Look, if it’s Abreu, I’m going to be really unhappy. He’s a 24-year-old with a .991 OPS in AAA this year, and looks to finally have put his career back on track after two years of injuries. With Orlando Hudson headed back into free agency this offseason, I was strongly in favor of letting him walk and giving Abreu a crack at the second base job. Now – again, if it’s him – the Dodgers have just handed a division rival an excellent prospect for 5 mediocre starts of Jon Garland?  

Survey says… We’ll of course have more to say on this once we know who the player is going back to Arizona. Right now, the feeling is more “worried” with a good chance of “horrified“. 

Our Long National Nightmare is Over

(This has to be at least the third time I’ve used that line on this blog, right? Guess I’m just a sucker for Nixon references.)

Ken Gurnick with the news on today’s roster move:

To make room for Thursday starting pitcher Vicente Padilla on the 40-man roster, the Dodgers placed Jason Schmidt on the 60-day disabled list, effectively ending his tenure with the club. Schmidt is in the final season of a three-year deal and has hinted he will retire. He went 2-2 in four starts last month, but was placed on the disabled list with recurring shoulder problems. In three seasons with the Dodgers he won a total of three games and had two shoulder operations. The Dodgers also optioned infielder Tony Abreu to Triple-A and he is expected to return Sept. 1 when rosters expand.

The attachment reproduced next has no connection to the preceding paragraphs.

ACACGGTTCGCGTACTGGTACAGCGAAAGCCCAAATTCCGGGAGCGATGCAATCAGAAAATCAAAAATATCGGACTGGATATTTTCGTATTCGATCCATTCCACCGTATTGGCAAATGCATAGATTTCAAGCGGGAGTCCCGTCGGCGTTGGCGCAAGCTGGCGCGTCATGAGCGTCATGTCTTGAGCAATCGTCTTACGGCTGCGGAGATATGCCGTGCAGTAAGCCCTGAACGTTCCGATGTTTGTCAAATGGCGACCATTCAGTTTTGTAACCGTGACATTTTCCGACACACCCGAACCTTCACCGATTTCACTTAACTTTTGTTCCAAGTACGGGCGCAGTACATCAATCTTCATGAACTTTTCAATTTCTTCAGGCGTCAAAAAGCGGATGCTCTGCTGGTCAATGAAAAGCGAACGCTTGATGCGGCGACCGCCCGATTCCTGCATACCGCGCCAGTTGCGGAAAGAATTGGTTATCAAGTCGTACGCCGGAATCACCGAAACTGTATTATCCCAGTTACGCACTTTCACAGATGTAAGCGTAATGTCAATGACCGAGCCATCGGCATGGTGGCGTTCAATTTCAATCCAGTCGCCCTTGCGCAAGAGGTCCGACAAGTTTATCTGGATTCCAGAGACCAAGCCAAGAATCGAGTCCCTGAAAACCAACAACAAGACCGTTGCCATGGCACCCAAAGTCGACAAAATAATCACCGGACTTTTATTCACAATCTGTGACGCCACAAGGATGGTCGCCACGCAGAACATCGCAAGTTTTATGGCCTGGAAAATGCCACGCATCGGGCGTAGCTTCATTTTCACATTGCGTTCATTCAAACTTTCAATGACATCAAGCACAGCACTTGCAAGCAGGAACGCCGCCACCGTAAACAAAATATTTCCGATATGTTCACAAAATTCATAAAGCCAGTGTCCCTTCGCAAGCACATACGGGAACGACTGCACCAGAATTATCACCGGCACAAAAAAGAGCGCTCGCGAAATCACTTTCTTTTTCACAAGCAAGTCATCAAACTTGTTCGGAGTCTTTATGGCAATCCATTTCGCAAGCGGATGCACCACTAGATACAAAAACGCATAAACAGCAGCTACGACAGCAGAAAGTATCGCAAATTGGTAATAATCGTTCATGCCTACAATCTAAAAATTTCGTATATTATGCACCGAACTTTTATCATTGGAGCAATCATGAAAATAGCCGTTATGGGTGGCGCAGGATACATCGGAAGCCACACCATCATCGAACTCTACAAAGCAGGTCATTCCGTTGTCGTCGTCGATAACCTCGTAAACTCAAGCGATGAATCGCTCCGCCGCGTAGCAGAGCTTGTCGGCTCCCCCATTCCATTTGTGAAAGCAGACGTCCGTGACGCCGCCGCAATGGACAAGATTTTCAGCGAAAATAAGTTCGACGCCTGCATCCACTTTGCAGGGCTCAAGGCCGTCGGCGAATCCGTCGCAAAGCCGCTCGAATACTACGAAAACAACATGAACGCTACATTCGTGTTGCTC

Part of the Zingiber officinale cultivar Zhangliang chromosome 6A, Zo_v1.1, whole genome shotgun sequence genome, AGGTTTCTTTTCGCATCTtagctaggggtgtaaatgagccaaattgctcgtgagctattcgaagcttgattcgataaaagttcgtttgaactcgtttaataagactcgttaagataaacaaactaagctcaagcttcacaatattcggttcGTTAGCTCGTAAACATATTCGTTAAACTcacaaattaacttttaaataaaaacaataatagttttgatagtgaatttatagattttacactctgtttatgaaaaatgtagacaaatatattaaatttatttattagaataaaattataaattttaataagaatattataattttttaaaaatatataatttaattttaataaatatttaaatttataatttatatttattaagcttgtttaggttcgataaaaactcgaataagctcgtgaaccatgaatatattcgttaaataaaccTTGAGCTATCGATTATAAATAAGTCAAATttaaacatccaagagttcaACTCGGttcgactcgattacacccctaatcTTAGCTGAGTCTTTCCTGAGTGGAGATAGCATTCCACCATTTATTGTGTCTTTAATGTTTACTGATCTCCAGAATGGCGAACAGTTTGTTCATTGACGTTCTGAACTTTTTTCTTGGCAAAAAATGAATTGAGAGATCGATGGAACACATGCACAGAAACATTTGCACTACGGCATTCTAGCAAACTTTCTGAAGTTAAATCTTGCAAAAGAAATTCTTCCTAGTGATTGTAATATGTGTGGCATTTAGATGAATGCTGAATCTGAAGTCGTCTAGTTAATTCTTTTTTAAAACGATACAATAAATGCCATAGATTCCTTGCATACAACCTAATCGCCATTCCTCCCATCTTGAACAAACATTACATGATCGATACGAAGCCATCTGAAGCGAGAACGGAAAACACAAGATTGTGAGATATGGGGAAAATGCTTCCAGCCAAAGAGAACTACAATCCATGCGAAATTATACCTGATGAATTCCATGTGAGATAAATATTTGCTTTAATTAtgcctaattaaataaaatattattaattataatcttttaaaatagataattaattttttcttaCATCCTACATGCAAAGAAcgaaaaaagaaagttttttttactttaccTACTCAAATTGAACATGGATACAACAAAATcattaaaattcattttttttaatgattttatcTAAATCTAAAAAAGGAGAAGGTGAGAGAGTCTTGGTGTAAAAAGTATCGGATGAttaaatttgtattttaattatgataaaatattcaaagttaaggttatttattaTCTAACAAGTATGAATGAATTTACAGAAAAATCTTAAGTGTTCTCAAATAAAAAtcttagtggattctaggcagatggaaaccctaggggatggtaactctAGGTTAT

Not that any of this was anything but completely expected, but it sure is good to know that we’ll never have to suffer through Jason Schmidt in Dodger blue again. No hard feelings, of course, because we know that he did everything he could to come back and it just wasn’t there – but man, was that some of the most painful pitching you’ve ever seen? Actually, I kind of wonder what he’s doing right now; if he’s still rehabbing or if he’s packed up and gone home.

It’s less than an hour until Padilla-time, and for the record, no – I don’t care that he’s a jerk. If he can pitch, great. If not, lose him.

By the way, how great would “Dodgers go into Coors Field and take two of three from baseball’s hottest team” look as a headline to all those who predicted impending doom?